Focal adhesions (FAs) are flat elongated structures that mediate cell migration and link the cytoskeleton to the extracellular matrix. Along the vertical axis FAs were shown to be composed of three layers. We used structured illumination microscopy to examine the longitudinal distribution of four hallmark FA proteins, which we also used as markers for these layers. At the FA ends pointing towards the adherent membrane edge (heads), bottom layer protein paxillin protruded, while at the opposite ends (tails) intermediate layer protein vinculin and top layer proteins zyxin and VASP extended further. At the tail tips, only intermediate layer protein vinculin protruded. Importantly, head and tail compositions were altered during HGF-induced scattering with paxillin heads being shorter and zyxin tails longer. Additionally, FAs at protruding or retracting membrane edges had longer paxillin heads than FAs at static edges. These data suggest that redistribution of FA-proteins with respect to each other along FAs is involved in cell movement.,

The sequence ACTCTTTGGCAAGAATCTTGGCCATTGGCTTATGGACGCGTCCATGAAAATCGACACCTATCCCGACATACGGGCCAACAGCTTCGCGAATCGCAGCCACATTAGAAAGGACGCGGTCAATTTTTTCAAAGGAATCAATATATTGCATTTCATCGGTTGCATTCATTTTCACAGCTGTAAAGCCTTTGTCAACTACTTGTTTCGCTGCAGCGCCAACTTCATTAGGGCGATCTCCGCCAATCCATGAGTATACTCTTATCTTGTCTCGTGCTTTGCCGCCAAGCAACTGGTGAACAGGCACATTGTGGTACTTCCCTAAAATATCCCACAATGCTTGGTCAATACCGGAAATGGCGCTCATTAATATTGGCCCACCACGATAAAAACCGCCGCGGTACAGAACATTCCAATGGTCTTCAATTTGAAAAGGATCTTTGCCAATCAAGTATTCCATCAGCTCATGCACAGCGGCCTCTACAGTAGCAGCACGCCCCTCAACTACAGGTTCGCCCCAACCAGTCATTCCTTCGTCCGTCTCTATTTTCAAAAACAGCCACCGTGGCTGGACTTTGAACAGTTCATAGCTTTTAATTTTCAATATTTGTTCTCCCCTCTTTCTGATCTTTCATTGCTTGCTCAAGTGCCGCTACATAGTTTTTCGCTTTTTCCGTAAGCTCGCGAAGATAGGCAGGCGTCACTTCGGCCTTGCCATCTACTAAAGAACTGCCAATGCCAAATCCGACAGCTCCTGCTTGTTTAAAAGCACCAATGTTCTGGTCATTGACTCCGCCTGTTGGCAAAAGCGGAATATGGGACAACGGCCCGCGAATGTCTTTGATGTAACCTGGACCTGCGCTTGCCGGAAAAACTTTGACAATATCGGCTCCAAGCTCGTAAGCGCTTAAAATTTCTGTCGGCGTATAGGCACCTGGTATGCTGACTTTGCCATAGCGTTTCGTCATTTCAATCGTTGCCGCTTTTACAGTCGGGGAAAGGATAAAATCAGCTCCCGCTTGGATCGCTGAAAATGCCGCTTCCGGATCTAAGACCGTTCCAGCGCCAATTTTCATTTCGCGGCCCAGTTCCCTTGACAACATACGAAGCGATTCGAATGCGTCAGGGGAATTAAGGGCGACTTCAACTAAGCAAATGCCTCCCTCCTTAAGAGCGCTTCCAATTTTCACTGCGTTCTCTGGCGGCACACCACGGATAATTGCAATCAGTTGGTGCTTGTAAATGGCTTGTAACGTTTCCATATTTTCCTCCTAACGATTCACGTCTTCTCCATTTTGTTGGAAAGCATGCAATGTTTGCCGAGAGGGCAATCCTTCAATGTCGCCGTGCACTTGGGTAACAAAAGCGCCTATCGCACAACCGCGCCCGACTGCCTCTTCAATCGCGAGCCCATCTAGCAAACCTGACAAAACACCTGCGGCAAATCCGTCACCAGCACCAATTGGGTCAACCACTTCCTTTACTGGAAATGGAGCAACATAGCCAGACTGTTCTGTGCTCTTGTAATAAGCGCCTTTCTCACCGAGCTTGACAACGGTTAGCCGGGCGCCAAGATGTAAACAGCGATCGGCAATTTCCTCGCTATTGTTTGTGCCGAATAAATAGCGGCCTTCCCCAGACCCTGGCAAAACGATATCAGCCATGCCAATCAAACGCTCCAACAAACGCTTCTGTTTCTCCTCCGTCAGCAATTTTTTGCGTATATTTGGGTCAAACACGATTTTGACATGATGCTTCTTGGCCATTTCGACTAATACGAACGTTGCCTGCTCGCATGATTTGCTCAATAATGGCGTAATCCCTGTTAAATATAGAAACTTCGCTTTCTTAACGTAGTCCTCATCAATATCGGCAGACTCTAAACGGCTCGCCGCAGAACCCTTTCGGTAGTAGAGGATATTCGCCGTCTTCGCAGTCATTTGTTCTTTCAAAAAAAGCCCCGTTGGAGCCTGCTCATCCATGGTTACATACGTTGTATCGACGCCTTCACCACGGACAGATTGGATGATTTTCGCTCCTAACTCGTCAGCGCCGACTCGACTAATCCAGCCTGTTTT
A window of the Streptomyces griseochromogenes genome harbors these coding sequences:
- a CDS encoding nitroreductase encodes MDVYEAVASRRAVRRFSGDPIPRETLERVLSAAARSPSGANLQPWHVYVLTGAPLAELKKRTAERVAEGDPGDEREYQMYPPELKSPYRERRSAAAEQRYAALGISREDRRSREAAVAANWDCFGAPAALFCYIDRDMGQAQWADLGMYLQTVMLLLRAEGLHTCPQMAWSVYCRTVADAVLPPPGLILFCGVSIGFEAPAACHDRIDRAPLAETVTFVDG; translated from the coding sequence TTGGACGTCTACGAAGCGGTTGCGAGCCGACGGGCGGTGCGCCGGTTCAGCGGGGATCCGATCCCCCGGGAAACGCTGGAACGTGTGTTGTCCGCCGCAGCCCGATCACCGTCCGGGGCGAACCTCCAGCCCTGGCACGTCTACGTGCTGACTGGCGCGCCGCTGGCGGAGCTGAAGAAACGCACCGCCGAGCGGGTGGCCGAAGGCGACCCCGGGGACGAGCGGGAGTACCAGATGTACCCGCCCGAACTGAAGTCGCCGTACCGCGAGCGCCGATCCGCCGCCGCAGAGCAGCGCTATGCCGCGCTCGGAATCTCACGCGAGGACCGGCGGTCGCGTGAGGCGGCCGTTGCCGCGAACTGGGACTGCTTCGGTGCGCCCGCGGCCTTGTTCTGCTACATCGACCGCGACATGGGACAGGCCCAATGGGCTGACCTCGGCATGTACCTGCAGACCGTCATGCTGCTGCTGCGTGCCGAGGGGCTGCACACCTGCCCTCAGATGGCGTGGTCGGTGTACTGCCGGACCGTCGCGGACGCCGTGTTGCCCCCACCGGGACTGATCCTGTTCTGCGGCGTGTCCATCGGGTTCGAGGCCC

Scientific Reports
Department of Pathology

Legerstee, K, Abraham, T.E, van Cappellen, W.A, Nigg, A.L, Slotman, J.A, & Houtsmuller, A.B. (2021). Growth factor dependent changes in nanoscale architecture of focal adhesions. Scientific Reports, 11(1). doi:10.1038/s41598-021-81898-x